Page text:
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  • Minister of Education, the Hon. Rev. Ronald Thwaites, is urging the country’s girls to make the best of their educational opportunities not only for their own advancement, but for the continued development of the nation.
  • He said that a sound education coupled with proper values, attitudes, spirituality, personality and a strong support system will assist them in becoming future leaders and nation builders.
  • Rev. Thwaites was speaking at the St. Hugh’s High School for Girls National Conference on Girls’ Education held on November 20 at the Jamaica Conference Centre in downtown Kingston.

Minister of Education, the Hon. Rev. Ronald Thwaites, is urging the country’s girls to make the best of their educational opportunities not only for their own advancement, but for the continued development of the nation.

He said that a sound education coupled with proper values, attitudes, spirituality, personality and a strong support system will assist them in becoming future leaders and nation builders.

Rev. Thwaites was speaking at the St. Hugh’s High School for Girls National Conference on Girls’ Education held today (November 20) at the Jamaica Conference Centre in downtown Kingston.

Using the example of one of this year’s Nobel Peace Prize winner, Pakistani child education activist Malala Yousafzai, he said many girls in several countries across the globe are denied educational opportunities because of the beliefs and customs within those countries.

Seventeen-year-old Malala is the youngest ever recipient of the Nobel Peace Prize. The teenager was shot in the head by Taliban gunmen in October 2012 for campaigning for girls’ education.

“You are fortunate that girls are not denied any aspect of education in Jamaica, the founders and those who have sustained St. Hugh’s and other such institutions over the years have guaranteed that for you,” he noted.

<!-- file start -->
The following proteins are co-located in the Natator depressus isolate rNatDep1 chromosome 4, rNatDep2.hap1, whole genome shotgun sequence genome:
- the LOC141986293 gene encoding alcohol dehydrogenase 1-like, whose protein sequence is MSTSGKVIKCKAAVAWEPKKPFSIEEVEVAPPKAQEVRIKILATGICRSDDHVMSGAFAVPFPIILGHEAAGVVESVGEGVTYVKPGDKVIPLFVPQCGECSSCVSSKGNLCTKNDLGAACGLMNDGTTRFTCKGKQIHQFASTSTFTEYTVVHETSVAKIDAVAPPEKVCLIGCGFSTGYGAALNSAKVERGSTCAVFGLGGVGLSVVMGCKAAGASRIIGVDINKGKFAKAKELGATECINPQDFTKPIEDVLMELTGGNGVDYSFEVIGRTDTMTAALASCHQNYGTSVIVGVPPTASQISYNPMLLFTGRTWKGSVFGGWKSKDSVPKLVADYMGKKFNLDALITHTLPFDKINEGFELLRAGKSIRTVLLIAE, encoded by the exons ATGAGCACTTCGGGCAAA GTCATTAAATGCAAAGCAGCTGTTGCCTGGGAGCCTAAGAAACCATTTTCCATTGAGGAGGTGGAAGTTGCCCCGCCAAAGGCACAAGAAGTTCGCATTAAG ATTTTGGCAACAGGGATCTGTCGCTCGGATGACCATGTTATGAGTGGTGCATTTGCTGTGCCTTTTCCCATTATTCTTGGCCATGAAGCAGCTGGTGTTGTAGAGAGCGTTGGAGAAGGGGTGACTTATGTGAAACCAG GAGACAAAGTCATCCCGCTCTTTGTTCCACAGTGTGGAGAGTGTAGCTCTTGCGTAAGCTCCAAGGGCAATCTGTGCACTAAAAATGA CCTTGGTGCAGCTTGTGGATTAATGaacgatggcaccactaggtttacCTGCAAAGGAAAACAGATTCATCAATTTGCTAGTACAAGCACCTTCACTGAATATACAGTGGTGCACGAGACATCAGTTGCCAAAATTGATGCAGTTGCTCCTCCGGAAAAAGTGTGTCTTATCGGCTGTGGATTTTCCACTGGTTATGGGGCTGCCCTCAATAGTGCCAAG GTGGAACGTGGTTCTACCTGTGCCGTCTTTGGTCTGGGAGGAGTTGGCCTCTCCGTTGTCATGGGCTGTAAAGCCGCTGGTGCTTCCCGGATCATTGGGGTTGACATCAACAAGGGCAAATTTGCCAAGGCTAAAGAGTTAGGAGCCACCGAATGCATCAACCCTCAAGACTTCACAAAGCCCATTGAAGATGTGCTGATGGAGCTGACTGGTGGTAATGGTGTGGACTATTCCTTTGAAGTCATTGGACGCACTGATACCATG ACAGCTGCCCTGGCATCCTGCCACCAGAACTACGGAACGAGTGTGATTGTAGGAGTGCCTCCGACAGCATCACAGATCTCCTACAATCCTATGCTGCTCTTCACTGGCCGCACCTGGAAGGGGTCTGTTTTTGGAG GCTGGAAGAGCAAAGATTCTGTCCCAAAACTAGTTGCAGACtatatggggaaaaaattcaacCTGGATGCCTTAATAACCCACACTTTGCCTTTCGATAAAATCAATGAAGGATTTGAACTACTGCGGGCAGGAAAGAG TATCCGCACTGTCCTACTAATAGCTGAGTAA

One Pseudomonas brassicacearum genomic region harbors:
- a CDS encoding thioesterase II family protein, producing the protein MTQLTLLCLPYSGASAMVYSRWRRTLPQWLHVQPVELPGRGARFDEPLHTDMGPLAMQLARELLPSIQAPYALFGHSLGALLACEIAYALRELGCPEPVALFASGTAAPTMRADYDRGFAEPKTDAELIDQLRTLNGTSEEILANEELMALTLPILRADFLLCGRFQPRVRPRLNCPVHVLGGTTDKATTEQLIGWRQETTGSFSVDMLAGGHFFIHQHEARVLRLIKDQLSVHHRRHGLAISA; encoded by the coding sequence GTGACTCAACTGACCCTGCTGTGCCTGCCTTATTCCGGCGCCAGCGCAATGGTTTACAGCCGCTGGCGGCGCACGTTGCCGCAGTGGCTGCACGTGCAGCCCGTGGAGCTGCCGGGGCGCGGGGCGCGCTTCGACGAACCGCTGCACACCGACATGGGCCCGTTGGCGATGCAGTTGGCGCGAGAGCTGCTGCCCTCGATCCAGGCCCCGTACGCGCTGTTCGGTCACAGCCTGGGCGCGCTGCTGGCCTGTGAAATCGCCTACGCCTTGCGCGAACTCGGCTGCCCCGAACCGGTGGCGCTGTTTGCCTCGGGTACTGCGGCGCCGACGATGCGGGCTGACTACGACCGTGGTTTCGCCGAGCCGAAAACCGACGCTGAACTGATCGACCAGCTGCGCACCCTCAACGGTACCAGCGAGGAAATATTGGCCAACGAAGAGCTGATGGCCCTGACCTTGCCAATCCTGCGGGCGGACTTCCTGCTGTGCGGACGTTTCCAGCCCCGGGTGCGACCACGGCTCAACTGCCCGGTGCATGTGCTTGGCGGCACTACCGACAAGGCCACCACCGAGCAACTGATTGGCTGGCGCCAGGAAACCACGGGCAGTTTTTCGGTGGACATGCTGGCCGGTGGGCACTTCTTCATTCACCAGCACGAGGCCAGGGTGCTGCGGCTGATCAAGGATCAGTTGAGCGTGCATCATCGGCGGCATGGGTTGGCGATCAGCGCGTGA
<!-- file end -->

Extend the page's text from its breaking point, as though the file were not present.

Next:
He said that in some countries, girls are not allowed to acquire driver’s licences and are considered the property of their fathers or male counterparts.

Minister Thwaites also highlighted the recent move by the Government to assist students who become pregnant to continue their education after delivery.

“We believe that even when something like that happens, that there should be a second chance,” he said.

He noted, however, that they should ensure that they are developed physically, mentally and financially before they become mothers.

“You should recognise that ordinary people of Jamaica are giving you a tremendous gift by allowing you to go to a school like St. Hugh’s and you must not waste that opportunity,” he said, noting that education is the best means for self-advancement.

“So many of our young people all over Jamaica don’t make use of the educational opportunities they have and we grumble and say this and that about it, but in Jamaica, we are fortunate because there is a place in school for every child, from the early childhood sector right up to the end of secondary school,” he stressed.

In the meantime, Principal, Deaconess Elaine Cunningham, said educating girls is one of the most effective ways of addressing global poverty.

“In educating our students, we are cognisant of the fact that education is not only located within the boundaries and walls of the classroom but everywhere,” she said.

The conference was held under the theme: ‘Girls’ Education: Pivotal to National Development’.

 

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